Two years ago, AMD tried to cut its reliance on the plodding x86 design by building server chips around ARM, the hot architecture driving mobile devices. That hasn't worked out, and the company is now putting its faith back in x86.
At an investor meeting on Wednesday, AMD further delayed its ARM-based server chip code-named Seattle and cut a major project that could have bridged the gap between its x86 and ARM chips. AMD executives also took responsibility for misreading the fast-growing server market, which is dominated by Intel x86 chips.
AMD is still developing ARM-based server chips, but instead of mainstream servers, those chips will now be aimed mainly at storage, networking and other infrastructure equipment. That's a downgrade from AMD's focus over the last two years to make ARM servers the centerpiece of server rooms.
"A lot of people who are pro-ARM server misjudged just how much of an incumbent advantage x86 had," said Dean McCarron, principal analyst at Mercury Research.
ARM is still relevant, but for now, not as a mainstream server chip, said Forrest Norrod, senior vice president and general manager of the Enterprise, Embedded and Semi-Custom (EESC) Business Group at AMD.
"ARM will be important over time. ... But in the intermediate term, perhaps the more important and interesting opportunity is to capture that enterprise infrastructure that is moving to the server base," Norrod said.
Servers based on x86 dominate data centers, though ARM servers are drawing interest from companies like Paypal for power efficiency. But ARM's slow adoption in servers has been compounded by chip delays and programming challenges.
AMD delayed the ARM-based Seattle chip, also called Opteron A1100, to the second half of the year. The chip was due last year, and the significant delay points to engineering challenges AMD faced in making the chip, said Jim McGregor, principal analyst at Tirias Research.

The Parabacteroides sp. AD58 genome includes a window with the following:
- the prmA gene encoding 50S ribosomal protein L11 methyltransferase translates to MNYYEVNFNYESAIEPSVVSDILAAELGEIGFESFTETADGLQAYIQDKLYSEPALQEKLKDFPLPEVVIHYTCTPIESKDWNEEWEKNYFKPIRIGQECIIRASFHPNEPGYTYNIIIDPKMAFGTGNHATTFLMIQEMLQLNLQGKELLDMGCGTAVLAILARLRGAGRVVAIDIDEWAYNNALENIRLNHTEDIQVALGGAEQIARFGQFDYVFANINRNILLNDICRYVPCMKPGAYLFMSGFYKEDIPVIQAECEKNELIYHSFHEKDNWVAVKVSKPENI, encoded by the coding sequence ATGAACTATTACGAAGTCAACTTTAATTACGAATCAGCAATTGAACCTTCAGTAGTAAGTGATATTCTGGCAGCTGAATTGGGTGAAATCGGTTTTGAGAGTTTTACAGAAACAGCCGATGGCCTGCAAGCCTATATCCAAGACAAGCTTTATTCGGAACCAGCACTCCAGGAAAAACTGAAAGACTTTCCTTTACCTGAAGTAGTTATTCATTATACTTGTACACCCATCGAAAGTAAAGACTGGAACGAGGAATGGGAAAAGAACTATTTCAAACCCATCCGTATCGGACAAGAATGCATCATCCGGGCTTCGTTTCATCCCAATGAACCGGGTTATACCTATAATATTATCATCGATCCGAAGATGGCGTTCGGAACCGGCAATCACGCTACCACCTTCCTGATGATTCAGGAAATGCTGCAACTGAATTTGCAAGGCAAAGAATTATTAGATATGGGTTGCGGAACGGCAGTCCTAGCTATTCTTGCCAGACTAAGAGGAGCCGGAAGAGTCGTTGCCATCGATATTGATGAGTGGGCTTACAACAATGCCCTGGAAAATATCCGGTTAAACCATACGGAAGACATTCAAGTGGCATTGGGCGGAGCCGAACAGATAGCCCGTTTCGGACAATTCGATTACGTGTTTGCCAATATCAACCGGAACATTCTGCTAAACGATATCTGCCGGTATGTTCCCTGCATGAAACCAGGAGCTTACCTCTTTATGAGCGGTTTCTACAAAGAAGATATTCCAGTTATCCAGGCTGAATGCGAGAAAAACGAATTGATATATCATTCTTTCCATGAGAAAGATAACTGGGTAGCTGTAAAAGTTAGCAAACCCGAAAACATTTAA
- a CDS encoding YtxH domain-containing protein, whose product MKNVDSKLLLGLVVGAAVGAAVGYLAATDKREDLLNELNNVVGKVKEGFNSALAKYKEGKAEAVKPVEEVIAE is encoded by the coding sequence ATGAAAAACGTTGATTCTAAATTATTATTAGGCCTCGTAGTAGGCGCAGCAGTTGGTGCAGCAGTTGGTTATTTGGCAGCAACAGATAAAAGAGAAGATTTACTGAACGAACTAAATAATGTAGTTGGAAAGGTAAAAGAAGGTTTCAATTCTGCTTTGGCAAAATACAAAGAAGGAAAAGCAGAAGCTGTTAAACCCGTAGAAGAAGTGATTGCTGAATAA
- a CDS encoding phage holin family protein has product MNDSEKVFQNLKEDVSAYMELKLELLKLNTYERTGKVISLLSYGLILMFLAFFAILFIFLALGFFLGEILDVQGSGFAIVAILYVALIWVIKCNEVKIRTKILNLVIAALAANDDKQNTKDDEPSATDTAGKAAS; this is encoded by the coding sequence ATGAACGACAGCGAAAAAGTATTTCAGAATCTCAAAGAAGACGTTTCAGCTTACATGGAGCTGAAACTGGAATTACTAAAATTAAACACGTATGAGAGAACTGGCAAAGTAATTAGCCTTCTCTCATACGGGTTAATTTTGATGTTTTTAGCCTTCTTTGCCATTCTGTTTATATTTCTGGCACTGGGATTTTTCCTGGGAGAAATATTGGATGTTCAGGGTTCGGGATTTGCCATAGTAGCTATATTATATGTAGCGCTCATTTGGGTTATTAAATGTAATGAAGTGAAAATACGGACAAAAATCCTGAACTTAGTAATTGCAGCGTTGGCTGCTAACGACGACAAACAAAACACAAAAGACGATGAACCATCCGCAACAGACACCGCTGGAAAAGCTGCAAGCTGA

In addition, AMD cut Project Skybridge, an ambitious AMD effort to develop a common slot so ARM and x86 chips could be interchangeable in servers. There wasn't enough interest in the capability, ARM CEO Lisa Su said.
While moving away from ARM, AMD re-committed to x86 by announcing new Opteron x86 server chips based on the faster and more power-efficient Zen architecture. The chips, which will ship in 2016 or 2017, are the first major x86 server chips announced by AMD in two years. AMD also announced a new high-speed chip that would combine many CPUs and GPUs.
AMD's laser focus on ARM over the last two years left the x86 field wide open for Intel, which pounced. Intel held a 98.5 percent share of x86 server chip shipments in the first quarter of this year, compared with only 1.2 percent for AMD, according to Mercury Research. AMD peaked in 2006 when it held a market share of 26 percent.
AMD shot to relevance in the early 2000s with server chips beginning with an Opteron processor code-named Hammer, which was the first 64-bit x86 chip. Hammer was hailed as a major innovation, and AMD hopes to bring back some of those glory days with the new Zen-based server chips, which will have new memory and bandwidth technologies.
Despite a major x86 focus, AMD isn't completely giving up on ARM. New processors based on its homegrown ARM core, code-named K12, will be released in 2016 or 2017.
The decision to reinvest in x86 was strategic for AMD's new management team, which has limited resources to work with, McGregor said.
Su was appointed AMD's CEO in October last year, and Norrod took over the server and custom chip team shortly thereafter.
The server business is a money spinner for Intel and can be for AMD, too. High-volume server chip shipments are in x86, not ARM, and refocusing there is a good decision by AMD, McGregor said.
"The ARM server market is still developing," McGregor said.